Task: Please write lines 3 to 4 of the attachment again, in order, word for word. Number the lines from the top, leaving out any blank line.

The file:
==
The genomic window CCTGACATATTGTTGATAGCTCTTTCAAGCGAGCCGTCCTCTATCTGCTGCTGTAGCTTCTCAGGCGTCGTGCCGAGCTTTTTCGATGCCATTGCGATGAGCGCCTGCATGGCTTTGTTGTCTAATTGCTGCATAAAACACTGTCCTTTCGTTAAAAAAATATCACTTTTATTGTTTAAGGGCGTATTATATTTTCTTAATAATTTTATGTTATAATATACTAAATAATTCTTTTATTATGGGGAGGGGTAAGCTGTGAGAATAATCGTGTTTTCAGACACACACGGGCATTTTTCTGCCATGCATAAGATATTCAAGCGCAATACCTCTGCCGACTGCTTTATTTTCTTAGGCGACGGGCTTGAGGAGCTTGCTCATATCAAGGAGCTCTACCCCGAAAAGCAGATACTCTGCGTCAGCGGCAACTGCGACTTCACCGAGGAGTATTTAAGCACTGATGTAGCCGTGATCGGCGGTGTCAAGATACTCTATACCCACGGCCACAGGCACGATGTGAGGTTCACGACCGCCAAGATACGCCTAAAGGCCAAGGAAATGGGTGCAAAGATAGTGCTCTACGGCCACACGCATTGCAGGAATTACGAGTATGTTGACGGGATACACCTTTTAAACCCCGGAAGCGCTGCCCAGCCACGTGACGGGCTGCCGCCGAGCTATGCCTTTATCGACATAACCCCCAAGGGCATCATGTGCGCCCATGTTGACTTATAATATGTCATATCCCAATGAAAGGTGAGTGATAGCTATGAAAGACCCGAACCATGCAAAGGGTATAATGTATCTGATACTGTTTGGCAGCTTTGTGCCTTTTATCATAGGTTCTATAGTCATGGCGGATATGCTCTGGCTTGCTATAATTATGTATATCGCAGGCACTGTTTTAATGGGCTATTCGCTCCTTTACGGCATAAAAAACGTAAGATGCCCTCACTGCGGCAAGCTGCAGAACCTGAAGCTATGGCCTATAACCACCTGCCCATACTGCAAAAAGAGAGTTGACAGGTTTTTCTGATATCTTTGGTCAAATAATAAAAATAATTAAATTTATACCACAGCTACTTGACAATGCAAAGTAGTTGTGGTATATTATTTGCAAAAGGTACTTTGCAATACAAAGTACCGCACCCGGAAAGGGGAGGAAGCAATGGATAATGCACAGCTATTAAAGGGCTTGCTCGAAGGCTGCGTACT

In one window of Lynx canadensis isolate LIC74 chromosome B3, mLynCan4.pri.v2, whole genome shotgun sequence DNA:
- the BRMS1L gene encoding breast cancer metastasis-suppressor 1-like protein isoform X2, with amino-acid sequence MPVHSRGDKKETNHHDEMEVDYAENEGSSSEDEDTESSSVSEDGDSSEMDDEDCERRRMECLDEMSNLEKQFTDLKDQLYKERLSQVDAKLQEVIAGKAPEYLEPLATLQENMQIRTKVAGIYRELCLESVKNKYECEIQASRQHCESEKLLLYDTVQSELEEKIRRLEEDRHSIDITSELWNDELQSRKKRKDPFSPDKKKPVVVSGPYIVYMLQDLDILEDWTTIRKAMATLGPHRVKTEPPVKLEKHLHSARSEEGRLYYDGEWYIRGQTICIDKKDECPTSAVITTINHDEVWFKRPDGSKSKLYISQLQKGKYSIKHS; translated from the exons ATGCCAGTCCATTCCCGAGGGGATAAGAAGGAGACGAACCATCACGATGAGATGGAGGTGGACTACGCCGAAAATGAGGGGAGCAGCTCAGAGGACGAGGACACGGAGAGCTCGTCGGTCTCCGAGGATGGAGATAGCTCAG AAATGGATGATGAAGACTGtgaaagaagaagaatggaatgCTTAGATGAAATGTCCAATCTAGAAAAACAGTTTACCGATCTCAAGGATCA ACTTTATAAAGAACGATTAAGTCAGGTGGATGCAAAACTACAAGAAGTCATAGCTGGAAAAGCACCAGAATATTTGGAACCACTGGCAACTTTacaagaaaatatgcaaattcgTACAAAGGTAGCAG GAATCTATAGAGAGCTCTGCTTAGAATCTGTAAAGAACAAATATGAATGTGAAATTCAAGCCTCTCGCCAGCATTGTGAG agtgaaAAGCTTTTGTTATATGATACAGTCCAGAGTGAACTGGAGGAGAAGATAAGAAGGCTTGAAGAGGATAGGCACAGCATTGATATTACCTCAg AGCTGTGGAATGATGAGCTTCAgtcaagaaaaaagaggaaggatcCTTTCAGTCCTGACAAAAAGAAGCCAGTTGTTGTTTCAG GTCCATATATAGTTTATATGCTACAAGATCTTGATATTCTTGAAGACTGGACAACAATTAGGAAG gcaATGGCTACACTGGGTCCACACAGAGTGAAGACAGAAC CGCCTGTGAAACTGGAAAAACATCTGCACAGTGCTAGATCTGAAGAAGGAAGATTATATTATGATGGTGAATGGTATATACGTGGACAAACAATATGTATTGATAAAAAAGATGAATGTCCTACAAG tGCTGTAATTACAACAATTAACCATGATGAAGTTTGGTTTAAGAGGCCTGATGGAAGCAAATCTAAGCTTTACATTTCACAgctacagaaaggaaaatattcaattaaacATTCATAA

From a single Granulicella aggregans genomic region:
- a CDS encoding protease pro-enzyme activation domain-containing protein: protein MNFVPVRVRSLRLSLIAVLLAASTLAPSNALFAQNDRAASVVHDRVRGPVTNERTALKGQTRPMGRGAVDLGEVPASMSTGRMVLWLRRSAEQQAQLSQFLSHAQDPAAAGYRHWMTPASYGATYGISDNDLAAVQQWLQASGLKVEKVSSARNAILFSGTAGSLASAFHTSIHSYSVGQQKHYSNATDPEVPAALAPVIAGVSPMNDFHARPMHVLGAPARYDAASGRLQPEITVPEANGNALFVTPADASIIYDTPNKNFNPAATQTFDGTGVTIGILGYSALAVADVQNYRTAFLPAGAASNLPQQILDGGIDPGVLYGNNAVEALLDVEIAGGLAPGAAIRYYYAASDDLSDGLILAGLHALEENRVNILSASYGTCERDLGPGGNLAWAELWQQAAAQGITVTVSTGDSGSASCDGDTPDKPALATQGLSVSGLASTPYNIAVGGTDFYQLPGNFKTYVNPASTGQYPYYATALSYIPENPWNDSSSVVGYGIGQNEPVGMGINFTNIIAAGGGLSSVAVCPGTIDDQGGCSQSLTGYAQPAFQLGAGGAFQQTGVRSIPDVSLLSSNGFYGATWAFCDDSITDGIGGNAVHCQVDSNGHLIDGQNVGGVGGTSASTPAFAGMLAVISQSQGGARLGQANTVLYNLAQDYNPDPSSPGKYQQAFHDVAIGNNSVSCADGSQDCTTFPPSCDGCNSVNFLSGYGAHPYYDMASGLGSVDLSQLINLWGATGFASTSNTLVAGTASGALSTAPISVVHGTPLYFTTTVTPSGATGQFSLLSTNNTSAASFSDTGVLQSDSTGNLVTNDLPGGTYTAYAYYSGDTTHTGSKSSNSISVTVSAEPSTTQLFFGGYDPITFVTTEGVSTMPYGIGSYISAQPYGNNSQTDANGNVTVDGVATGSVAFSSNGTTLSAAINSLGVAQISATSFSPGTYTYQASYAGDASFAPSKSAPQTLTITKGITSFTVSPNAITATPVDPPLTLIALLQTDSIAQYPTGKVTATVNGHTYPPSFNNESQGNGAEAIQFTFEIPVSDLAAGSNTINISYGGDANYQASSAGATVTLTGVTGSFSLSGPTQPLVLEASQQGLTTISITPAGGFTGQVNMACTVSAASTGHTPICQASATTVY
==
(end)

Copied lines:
- the BRMS1L gene encoding breast cancer metastasis-suppressor 1-like protein isoform X2, with amino-acid sequence MPVHSRGDKKETNHHDEMEVDYAENEGSSSEDEDTESSSVSEDGDSSEMDDEDCERRRMECLDEMSNLEKQFTDLKDQLYKERLSQVDAKLQEVIAGKAPEYLEPLATLQENMQIRTKVAGIYRELCLESVKNKYECEIQASRQHCESEKLLLYDTVQSELEEKIRRLEEDRHSIDITSELWNDELQSRKKRKDPFSPDKKKPVVVSGPYIVYMLQDLDILEDWTTIRKAMATLGPHRVKTEPPVKLEKHLHSARSEEGRLYYDGEWYIRGQTICIDKKDECPTSAVITTINHDEVWFKRPDGSKSKLYISQLQKGKYSIKHS; translated from the exons ATGCCAGTCCATTCCCGAGGGGATAAGAAGGAGACGAACCATCACGATGAGATGGAGGTGGACTACGCCGAAAATGAGGGGAGCAGCTCAGAGGACGAGGACACGGAGAGCTCGTCGGTCTCCGAGGATGGAGATAGCTCAG AAATGGATGATGAAGACTGtgaaagaagaagaatggaatgCTTAGATGAAATGTCCAATCTAGAAAAACAGTTTACCGATCTCAAGGATCA ACTTTATAAAGAACGATTAAGTCAGGTGGATGCAAAACTACAAGAAGTCATAGCTGGAAAAGCACCAGAATATTTGGAACCACTGGCAACTTTacaagaaaatatgcaaattcgTACAAAGGTAGCAG GAATCTATAGAGAGCTCTGCTTAGAATCTGTAAAGAACAAATATGAATGTGAAATTCAAGCCTCTCGCCAGCATTGTGAG agtgaaAAGCTTTTGTTATATGATACAGTCCAGAGTGAACTGGAGGAGAAGATAAGAAGGCTTGAAGAGGATAGGCACAGCATTGATATTACCTCAg AGCTGTGGAATGATGAGCTTCAgtcaagaaaaaagaggaaggatcCTTTCAGTCCTGACAAAAAGAAGCCAGTTGTTGTTTCAG GTCCATATATAGTTTATATGCTACAAGATCTTGATATTCTTGAAGACTGGACAACAATTAGGAAG gcaATGGCTACACTGGGTCCACACAGAGTGAAGACAGAAC CGCCTGTGAAACTGGAAAAACATCTGCACAGTGCTAGATCTGAAGAAGGAAGATTATATTATGATGGTGAATGGTATATACGTGGACAAACAATATGTATTGATAAAAAAGATGAATGTCCTACAAG tGCTGTAATTACAACAATTAACCATGATGAAGTTTGGTTTAAGAGGCCTGATGGAAGCAAATCTAAGCTTTACATTTCACAgctacagaaaggaaaatattcaattaaacATTCATAA

From a single Granulicella aggregans genomic region: